Ironically, Mr. Haas' reading included the following line: "'Calm down' is the worst thing you can say to someone. It's like, 'Calm down? Oh thank you, man. I didn't realize I was showing signs of life there. God, think what could have happened!'" So, I'll keep all of that in mind - my initial statements about the LDM and my current belief that I could use a few deep breaths. I also said in my last article:
LDM is a great idea and so far it's done incredible things for attendance and overall interest in literary gatherings. But they need to be more responsible and I think open-minded to what they can accomplish besides attendance.
I still agree with this, if now from a supporter's perspective. How do you keep the people interested enough to keep attending? For starters, you keep getting great readers. I swore to myself I'd probably not go back after the last death match, but I'm glad I did, and I think I would go back to see specific writers. However, I think more could be done. The ending still irks me. As you can see, the winner was decided by musical chairs. I'm still on the fence about why we devalue the judges' importance and the overall significance of who wins the contest; this seems to me a less than responsible means of ending the night. It's a good way to avoid affront, and blame, and effective in ending the night with light-heartedness. These are all important.
But what about staging end-of-death-match contests that are more applicable to literature or to the readings themselves? What if the readers had to repeat their favorite lines from the stories that were just read or were given quotes from famous authors and asked to jumble them in a humorous way? Or were given five or ten minutes to write a new story right there on the spot and go head to head? It seems to me there could still be fun and the night could end on the same note without completely disregarding the reason we're in the room to begin with. Those are my thoughts. I understand why the Literary Death Match has such appeal and I thank Todd and Sky Hornig for their hard work in organizing the events. I hope they continue to grow.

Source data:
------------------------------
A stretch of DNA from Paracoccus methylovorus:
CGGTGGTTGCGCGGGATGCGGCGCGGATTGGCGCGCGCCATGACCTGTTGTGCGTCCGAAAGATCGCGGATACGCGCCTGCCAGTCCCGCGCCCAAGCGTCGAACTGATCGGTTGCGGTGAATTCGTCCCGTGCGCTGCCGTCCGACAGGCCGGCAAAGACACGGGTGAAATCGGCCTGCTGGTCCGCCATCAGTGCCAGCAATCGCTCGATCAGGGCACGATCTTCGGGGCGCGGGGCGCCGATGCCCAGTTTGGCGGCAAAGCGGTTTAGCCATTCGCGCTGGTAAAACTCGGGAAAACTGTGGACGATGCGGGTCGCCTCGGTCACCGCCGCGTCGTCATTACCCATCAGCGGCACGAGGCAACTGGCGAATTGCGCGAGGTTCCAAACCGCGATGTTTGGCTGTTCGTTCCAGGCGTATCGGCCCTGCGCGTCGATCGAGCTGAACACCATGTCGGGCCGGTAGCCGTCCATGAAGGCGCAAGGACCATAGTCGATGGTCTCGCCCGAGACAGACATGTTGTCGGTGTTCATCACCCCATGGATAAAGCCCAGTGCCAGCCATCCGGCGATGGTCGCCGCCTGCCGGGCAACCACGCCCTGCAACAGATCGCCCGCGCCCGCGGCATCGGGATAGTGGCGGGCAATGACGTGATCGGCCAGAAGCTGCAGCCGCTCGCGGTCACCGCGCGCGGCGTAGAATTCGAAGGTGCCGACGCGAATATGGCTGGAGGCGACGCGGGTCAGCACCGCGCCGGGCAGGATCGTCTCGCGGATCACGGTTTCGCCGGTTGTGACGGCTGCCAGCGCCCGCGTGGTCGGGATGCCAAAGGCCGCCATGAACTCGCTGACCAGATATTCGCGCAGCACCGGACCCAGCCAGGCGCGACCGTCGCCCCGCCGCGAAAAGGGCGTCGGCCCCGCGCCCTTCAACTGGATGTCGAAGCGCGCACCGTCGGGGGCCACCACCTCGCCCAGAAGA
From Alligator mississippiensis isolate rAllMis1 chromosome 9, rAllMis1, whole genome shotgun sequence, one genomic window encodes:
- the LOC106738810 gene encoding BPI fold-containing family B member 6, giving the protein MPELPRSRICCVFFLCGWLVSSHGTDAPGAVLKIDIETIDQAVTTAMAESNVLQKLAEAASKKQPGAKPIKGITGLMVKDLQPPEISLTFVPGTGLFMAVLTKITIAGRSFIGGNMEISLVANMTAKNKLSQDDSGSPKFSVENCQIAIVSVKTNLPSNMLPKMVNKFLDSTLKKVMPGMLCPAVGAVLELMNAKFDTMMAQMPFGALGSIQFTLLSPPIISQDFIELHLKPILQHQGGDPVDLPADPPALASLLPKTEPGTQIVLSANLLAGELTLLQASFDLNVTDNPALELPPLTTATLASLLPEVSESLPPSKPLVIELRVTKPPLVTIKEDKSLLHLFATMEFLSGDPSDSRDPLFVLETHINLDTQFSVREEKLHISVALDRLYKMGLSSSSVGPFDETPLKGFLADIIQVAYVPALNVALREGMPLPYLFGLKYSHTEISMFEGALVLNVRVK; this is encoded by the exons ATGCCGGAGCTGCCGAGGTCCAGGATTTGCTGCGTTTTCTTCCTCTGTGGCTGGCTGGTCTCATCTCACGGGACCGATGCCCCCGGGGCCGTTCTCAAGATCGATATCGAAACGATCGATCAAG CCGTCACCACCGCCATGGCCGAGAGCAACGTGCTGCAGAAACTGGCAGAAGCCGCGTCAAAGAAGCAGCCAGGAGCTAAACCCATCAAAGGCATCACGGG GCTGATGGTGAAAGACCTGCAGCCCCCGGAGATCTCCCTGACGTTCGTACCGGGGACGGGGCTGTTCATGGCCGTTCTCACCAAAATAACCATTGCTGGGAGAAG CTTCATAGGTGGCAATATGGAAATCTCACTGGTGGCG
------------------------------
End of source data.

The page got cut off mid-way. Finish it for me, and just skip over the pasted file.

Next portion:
So below I have posted almost the entire night so you can get an idea of what it's like at a death match of literary superstars. I've even included the judges because they're an integral part of the show. Arline Klatte, co-founder of Porchlight Storytelling, is the third judge, in charge of "intangibles," and I think my favorite Arline moment was when she described her passion for Charlie's use of the term "BYO ... snacks." As much as I already liked the term, I think I'll always remember her explanation. Watch it!
- Review of Reynard Seifert's ebook ZZZombiezzz
- Peg Alford Pursell's writer's group and Drive-by Shorts
- Review of the new Kerouac documentary, One Fast Move or I'm Gone
- Video footage of the B&N reading to benefit the International Studies Academy